Mortgage rates change direction, head back up


Several key mortgage rates trended upward this week. The average rates on 30-year fixed and 15-year fixed mortgages both climbed higher. On the variable-mortgage side, the average rate on 5/1 adjustable-rate mortgages also climbed higher.

The average rate you’ll pay for a 30-year fixed mortgage is 3.75 percent, up 4 basis points over the last seven days. A month ago, the average rate on a 30-year fixed mortgage was higher, at 3.86 percent.

At the current average rate, you’ll pay principal and interest of $463.12 for every $100,000 you borrow. That’s $2.27 higher compared with last week.

The average 15-year fixed-mortgage rate is 3.11 percent, up 1 basis point over the last seven days.

Monthly payments on a 15-year fixed mortgage at that rate will cost around $696 per $100,000 borrowed. That’s clearly much higher than the monthly payment would be on a 30-year mortgage at that rate, but it comes with some big advantages: You’ll save thousands of dollars over the life of the loan in total interest paid and build equity much more rapidly.

The average rate on a 5/1 ARM is 3.90 percent, adding 7 basis points from a week ago.

These types of loans are best for those who expect to sell or refinance before the first or second adjustment. Rates could be substantially higher when the loan first adjusts, and thereafter.

Monthly payments on a 5/1 ARM at 3.90 percent would cost about $472 for each $100,000 borrowed over the initial five years, but could climb hundreds of dollars higher afterward, depending on the loan’s terms.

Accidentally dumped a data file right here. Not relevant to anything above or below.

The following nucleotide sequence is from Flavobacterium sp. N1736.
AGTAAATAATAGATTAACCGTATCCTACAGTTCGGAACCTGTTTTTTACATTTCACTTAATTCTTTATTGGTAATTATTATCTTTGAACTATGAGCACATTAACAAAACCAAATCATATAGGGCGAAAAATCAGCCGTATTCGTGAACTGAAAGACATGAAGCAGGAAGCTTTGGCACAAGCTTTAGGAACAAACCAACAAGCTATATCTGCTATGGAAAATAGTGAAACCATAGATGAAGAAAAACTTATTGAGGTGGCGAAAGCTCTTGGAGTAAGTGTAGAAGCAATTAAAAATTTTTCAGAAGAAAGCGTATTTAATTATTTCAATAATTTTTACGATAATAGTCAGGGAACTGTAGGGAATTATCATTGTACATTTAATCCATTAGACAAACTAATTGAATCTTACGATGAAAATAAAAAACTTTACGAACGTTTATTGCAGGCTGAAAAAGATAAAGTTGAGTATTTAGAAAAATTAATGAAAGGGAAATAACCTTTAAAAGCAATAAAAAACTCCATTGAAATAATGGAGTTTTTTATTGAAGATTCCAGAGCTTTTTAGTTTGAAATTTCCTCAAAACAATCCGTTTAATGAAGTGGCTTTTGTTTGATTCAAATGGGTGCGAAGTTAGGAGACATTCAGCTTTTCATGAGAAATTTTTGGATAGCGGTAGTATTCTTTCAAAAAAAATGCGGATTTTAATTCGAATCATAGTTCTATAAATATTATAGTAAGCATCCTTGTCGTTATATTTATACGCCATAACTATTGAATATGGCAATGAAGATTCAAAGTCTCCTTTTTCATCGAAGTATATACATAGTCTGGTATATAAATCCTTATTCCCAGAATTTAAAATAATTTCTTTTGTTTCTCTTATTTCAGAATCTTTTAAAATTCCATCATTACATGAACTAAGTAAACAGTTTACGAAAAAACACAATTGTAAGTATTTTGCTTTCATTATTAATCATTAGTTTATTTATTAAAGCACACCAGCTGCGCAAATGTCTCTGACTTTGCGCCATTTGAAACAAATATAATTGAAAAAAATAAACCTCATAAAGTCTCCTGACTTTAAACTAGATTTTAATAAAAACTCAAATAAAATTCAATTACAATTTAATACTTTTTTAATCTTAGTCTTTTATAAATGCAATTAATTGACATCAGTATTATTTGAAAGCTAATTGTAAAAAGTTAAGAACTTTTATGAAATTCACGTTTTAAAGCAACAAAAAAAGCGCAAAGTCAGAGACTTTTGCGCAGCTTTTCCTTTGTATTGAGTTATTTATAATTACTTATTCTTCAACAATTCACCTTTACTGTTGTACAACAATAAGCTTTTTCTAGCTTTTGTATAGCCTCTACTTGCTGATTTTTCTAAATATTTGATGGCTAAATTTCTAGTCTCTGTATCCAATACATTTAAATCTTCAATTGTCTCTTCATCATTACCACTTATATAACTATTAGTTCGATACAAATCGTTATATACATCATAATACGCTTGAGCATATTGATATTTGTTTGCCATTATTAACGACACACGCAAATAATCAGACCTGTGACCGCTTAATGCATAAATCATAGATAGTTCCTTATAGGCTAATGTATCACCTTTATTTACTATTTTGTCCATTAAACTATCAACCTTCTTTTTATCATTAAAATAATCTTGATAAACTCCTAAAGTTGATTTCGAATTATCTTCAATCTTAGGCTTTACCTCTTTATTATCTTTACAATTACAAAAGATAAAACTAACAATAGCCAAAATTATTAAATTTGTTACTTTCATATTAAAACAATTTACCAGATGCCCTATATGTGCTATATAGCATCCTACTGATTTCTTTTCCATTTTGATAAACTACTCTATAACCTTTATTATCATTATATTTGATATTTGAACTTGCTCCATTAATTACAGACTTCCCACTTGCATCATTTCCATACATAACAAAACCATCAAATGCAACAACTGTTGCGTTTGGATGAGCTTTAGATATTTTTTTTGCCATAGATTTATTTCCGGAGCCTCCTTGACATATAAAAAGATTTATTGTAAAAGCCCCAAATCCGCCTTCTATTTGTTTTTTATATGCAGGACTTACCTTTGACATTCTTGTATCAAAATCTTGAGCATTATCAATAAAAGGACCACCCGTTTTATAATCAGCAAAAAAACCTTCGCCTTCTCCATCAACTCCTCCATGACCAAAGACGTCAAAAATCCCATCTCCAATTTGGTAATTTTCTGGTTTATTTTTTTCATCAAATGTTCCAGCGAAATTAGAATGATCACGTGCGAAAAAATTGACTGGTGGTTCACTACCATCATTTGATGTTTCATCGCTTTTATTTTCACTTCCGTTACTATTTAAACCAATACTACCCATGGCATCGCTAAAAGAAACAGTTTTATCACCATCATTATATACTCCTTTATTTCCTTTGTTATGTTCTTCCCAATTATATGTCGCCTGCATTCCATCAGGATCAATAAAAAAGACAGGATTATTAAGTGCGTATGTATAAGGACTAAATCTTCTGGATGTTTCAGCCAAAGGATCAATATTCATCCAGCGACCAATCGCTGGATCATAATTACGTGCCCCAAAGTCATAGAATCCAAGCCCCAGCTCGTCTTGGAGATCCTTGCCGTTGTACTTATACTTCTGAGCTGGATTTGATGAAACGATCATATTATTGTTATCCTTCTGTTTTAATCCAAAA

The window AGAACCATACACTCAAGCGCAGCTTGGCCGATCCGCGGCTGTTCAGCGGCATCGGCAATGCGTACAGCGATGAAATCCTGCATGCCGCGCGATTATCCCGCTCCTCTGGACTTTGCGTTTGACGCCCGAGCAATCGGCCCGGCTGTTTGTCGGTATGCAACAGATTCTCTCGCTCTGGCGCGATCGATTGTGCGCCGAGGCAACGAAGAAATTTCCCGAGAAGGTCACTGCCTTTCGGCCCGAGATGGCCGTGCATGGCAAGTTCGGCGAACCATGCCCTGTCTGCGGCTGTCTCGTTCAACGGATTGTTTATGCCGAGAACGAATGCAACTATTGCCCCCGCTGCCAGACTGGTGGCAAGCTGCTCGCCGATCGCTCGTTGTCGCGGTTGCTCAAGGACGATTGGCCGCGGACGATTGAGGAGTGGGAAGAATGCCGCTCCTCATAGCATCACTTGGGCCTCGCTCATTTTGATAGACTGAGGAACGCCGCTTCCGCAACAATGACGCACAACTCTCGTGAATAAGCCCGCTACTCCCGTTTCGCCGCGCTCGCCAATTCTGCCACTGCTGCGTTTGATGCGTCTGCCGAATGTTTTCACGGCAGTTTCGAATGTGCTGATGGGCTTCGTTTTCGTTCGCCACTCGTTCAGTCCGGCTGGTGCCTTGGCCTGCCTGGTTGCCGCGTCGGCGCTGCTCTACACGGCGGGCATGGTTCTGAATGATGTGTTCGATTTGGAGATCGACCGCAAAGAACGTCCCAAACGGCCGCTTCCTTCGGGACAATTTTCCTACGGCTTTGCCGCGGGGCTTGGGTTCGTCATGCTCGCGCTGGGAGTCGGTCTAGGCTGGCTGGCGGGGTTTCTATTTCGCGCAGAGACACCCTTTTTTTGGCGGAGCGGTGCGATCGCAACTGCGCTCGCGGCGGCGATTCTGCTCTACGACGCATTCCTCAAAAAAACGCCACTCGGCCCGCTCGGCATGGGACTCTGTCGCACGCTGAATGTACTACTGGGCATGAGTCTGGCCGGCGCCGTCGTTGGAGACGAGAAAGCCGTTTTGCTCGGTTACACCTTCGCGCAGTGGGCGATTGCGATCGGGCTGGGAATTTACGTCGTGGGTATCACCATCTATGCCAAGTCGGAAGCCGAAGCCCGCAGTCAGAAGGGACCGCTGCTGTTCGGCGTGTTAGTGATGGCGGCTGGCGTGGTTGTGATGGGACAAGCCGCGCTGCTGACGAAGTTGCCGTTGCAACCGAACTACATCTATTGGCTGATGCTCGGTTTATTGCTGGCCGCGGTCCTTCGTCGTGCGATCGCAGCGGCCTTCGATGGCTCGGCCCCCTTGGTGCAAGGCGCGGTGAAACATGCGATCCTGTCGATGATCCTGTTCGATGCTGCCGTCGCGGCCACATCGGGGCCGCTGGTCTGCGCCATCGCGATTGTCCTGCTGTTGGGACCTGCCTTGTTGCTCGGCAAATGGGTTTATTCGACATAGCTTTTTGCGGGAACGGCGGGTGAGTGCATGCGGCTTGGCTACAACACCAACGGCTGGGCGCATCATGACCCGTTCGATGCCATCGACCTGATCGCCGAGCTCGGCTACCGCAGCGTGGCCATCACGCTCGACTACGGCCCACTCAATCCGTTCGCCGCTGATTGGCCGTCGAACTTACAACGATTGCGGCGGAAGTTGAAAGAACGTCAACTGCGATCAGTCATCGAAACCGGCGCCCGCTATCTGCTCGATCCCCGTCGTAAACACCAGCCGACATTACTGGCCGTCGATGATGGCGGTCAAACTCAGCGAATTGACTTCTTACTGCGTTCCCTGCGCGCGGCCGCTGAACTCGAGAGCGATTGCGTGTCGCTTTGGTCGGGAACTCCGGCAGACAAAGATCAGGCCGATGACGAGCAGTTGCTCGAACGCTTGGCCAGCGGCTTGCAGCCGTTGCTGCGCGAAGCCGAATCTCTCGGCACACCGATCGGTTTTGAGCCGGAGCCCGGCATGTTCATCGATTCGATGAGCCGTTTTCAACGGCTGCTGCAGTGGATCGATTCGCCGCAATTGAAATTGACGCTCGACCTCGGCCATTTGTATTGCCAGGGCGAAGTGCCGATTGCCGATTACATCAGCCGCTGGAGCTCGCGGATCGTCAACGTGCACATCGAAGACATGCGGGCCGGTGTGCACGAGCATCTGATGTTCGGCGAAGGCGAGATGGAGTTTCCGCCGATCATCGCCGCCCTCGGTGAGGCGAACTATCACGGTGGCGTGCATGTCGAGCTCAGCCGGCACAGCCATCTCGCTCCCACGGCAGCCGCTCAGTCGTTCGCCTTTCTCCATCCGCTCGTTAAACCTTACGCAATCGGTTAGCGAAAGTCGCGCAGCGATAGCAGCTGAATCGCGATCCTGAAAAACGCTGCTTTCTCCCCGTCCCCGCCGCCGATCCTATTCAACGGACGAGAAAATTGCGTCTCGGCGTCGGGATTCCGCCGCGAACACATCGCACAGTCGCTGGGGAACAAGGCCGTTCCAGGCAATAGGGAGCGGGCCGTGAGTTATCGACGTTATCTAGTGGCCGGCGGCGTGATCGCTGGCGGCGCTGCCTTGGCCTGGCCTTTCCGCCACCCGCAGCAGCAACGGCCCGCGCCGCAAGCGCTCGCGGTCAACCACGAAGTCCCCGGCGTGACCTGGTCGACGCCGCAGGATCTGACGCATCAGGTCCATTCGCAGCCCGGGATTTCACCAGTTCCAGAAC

Michael Cox, founding director and executive-in-residence of the O’Neil Center for Global Markets and a former chief economist at the Dallas Federal Reserve Bank, said, “Rates will rise slightly this week. By pushing the Fed to lower the funds rate even lower - 100 basis points being the number floating around. Trump is starting to create a financial market concern that the Fed will be obliged to increase money growth to a higher rate.

“In my opinion, the market is starting to build into long term T-bond rates now, a small increase in inflationary expectations, thus raising long term rates a tad. As goes the 30-year T-bond rate, so go 30-year mortgage rates.”

Dick Lepre, a senior loan officer at RPM Mortgage, sees rates going down. He says, “Tech techs are bullish (higher prices, lower yields), so let’s go with the techs and not worry about the Treasury/mortgage disconnect. Why is everyone buying U.S. Treasury debt? Simple answer is that the economies of most of the EU, China and South America are having serious issues. There is $16 trillion of negative yield debt out there. That makes a U.S Treasury at 1.5 percent look like a winning Lotto ticket. The shape of the yield curve is saying more about what’s happening elsewhere. Business investment is declining because business is more exposed to world malaise than it the U.S. consumer.

Mitch Ohlbaum, President of Macoy Capital Partners, is among the 64 percent of experts who see rates staying the same. He said, “Rates will be unchanged in the coming week. With the 10-year Treasury trading at 1.56 percent, down just 3 basis points from last week, and with all the news of the recent week factored in, I do not expect to see much change over the next few weeks. There will be some movement between 1.50 percent and 1.56 percent, but the market would be hard pressed to fall below the 1.50-percent mark without taking a big hit. Unemployment continues to remain steady, so, again, do not expect much movement in rates over the next two to three weeks. It’s still a good time to refinance your mortgage.”

Jim Sahnger, a mortgage planner at C2 Financial Corporation, adds, “Since the beginning of the month, the 10-year Treasury dropped from just over 2.00 percent to an intraday low of 1.47 percent on the 15th. This kind of movement is incredible in just a few weeks; and rates have climbed back up a bit as the buying frenzy has tapered. For those that think mortgage rates should rise and fall in tandem with Treasuries, they typically move in the same direction but do not always move in lock step. Look for rates in the short-term to stay range-bound near the best rates of the last several years.”